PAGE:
The Culver City City Council voted unanimously to pass South Bay Clean Power’s resolution to participate in the Community Choice Power Feasibility Study being conducted and funded by the County of Los Angeles. Although five members of the public filled out cards to speak in favor of passing the resolution, Councilmembers indicated they were ready to pass the resolution without being persuaded and the speakers happily waived their time at the podium.
A happy group following the vote in Culver City. (from left to right) Mayor Michael O’Leary, Amy from Sierra Club My Generation, Zach from Sierra Club My Generation, Councilmember Meghan Sahlin-Wells, Ethan from Sierra Club My Generation, Nadia Colombi from Sierra Club My Generation, Sam Sukaton from Sierra Club My Generation and Councilmember Jim B. Clarke
Several Culver City residents turned out to support the City’s participation and in favor of reaping the benefits of Community Choice Power programs. Youth members of the Sierra Club’s My Generation/Beyond Coal group, from UCLA, all in bright green t-shirts were also there to support the measure and thank the Councilmembers afterwards.
With the County’s CCA Implementation Work Group about to start its meetings, of the 80 cities eligible to do so, only the 13 cities that are part of the South Bay Clean Power initiative have passed a resolution to participate in the feasibility study.
The City of Rancho Palos Verdes is also participating in the study but doing so independently – outside of the SBCP effort. Combined, these 14 cities have more electric power than any other Community Choice Power program in the state of California.
The South Bay Clean Power working group is still targeting the cities of Gardena, Inglewood, Hawthorne, Lawndale and El Segundo for their participation in the study and the County’s CCA Implementation Work Group. We will not rest until all residents and businesses are offered the opportunity to get much cleaner energy at a nonprofit price with local control.
On May 31, Climate Action Santa Monica hosted a forum featuring Joe Galliani of South Bay Clean Power and Shawn Marshall (via webinar) of LEAN Energy US. Shawn explains what a Community Choice Aggregation (CCA) program is, how they function, and how well they’re working for Marin Clean Energy, Sonoma Clean Power, and Lancaster Choice Energy. Joe shares the history of South Bay Clean Power’s initiative and its then status and progress. If you weren’t among the almost 200 people in attendance that fine day, here are their complete presentations.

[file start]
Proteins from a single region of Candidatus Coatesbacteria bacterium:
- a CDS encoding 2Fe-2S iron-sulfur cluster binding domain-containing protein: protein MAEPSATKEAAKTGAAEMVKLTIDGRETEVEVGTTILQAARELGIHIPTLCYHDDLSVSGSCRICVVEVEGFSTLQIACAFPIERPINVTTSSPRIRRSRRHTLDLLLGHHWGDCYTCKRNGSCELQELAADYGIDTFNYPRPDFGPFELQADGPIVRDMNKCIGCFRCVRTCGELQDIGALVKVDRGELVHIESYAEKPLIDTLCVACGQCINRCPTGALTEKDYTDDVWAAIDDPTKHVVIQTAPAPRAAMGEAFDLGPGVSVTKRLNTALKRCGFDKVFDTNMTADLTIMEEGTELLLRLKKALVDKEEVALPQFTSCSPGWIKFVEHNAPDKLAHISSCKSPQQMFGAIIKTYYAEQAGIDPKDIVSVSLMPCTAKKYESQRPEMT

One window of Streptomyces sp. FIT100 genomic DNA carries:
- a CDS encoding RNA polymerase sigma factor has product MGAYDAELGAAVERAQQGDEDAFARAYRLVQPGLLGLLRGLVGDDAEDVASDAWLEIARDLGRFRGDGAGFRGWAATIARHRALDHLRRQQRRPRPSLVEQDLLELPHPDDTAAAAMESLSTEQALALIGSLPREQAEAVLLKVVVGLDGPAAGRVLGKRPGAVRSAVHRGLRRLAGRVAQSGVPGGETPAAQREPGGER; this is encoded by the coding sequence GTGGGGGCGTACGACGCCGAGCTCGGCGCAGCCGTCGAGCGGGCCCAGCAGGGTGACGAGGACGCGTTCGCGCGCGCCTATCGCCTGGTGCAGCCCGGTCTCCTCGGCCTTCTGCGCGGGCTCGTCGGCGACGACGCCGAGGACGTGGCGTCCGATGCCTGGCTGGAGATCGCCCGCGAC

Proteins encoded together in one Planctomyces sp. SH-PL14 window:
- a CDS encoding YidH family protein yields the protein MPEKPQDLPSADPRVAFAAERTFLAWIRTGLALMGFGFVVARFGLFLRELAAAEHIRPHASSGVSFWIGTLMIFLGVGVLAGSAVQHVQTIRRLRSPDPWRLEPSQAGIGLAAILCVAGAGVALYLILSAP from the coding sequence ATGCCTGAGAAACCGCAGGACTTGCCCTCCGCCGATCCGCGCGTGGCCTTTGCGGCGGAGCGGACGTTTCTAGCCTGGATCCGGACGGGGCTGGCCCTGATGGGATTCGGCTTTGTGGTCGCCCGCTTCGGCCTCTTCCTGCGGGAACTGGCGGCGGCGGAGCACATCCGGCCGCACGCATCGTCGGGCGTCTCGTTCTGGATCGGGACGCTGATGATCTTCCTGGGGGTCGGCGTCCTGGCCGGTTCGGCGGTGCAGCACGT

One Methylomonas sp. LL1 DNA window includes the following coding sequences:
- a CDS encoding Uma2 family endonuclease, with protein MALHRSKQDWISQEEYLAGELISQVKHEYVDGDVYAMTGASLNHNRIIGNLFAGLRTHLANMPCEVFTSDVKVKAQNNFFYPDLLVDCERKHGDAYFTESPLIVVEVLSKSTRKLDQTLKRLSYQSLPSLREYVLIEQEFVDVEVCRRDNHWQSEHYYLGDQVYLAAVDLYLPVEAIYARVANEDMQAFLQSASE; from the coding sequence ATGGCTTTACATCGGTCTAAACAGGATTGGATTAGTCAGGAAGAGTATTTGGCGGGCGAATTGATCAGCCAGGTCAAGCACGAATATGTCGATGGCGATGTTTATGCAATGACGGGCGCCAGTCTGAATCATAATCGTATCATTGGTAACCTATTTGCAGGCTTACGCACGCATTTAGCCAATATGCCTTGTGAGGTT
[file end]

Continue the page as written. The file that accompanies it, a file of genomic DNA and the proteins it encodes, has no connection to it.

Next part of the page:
The South Bay Clean Power momentum machine just keeps humming along with each new day bringing more good news. First, the biggest news –
On Tuesday, the Los Angeles County Board of Supervisors voted 5-0 to approve the bipartisan motion offered by Republican Board of Supervisor for the 4th District, Don Knabe, and 3rd District Supervisor, Sheila Kuehl. The motion approves funding of $300,000 for an LA County Choice Aggregation (CCA) Feasibility Study and creates an LA County Community Choice Aggregation Task Force. Each of the 11 cities that have passed the Resolution to Participate in a CCA Feasibility Study have a seat on that Task Force as does South Bay Clean Power, UCLA, USC and others.
The California legislature adopted Community Choice Aggregation legislation in 2002 that allows cities and counties in California to form nonprofit entities to purchase electricity from wholesale power generators on behalf of their communities. A CCA replaces the existing, investor-owned monopoly utilities (e.g., Southern California Edison, Pacific Gas & Electricity) in obtaining electricity and designing retail electricity rates for end-use customers. A CCA relies on the existing electric distribution infrastructure managed by the existing investor-owned monopoly utility to transport electricity to customers via its wires and lines that comprise the grid as we know it. Under the terms of the law, the CCA becomes the de facto electricity provider for the community’s residents: all customers are transitioned into the CCA and must opt out to remain with the investor-owned utility.
Yes, we said 11 cities will have seats on the County CCA Task Force, because as of Wednesday September 16, the City of Malibu became the 11th city to vote unanimously to pass the resolution to participate in the study. We had previously met independently with City Staff and had two separate meetings of the Environmental Sustainability Subcommittee where we first met Councilmember Skylar Peak, and Mayor John Sibert. Big thanks to Craig George, who heads Malibu’s Environmental Sustainability Department. Continue reading